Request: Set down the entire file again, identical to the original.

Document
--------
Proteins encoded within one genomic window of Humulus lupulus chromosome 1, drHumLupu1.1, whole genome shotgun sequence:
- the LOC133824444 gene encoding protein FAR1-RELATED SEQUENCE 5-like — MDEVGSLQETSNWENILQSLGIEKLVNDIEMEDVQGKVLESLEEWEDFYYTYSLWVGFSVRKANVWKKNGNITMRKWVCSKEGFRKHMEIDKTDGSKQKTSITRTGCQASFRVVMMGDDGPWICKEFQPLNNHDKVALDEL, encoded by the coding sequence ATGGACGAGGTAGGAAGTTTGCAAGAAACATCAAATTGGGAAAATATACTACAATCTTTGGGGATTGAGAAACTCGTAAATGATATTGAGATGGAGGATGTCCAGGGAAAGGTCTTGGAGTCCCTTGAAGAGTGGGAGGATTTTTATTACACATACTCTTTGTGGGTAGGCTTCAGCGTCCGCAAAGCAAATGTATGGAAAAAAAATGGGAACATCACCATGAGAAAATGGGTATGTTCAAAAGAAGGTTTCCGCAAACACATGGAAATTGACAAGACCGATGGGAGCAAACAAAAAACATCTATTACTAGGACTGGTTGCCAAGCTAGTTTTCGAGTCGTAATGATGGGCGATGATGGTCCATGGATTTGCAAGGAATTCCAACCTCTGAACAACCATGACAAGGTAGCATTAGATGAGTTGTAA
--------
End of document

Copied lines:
Proteins encoded within one genomic window of Humulus lupulus chromosome 1, drHumLupu1.1, whole genome shotgun sequence:
- the LOC133824444 gene encoding protein FAR1-RELATED SEQUENCE 5-like — MDEVGSLQETSNWENILQSLGIEKLVNDIEMEDVQGKVLESLEEWEDFYYTYSLWVGFSVRKANVWKKNGNITMRKWVCSKEGFRKHMEIDKTDGSKQKTSITRTGCQASFRVVMMGDDGPWICKEFQPLNNHDKVALDEL, encoded by the coding sequence ATGGACGAGGTAGGAAGTTTGCAAGAAACATCAAATTGGGAAAATATACTACAATCTTTGGGGATTGAGAAACTCGTAAATGATATTGAGATGGAGGATGTCCAGGGAAAGGTCTTGGAGTCCCTTGAAGAGTGGGAGGATTTTTATTACACATACTCTTTGTGGGTAGGCTTCAGCGTCCGCAAAGCAAATGTATGGAAAAAAAATGGGAACATCACCATGAGAAAATGGGTATGTTCAAAAGAAGGTTTCCGCAAACACATGGAAATTGACAAGACCGATGGGAGCAAACAAAAAACATCTATTACTAGGACTGGTTGCCAAGCTAGTTTTCGAGTCGTAATGATGGGCGATGATGGTCCATGGATTTGCAAGGAATTCCAACCTCTGAACAACCATGACAAGGTAGCATTAGATGAGTTGTAA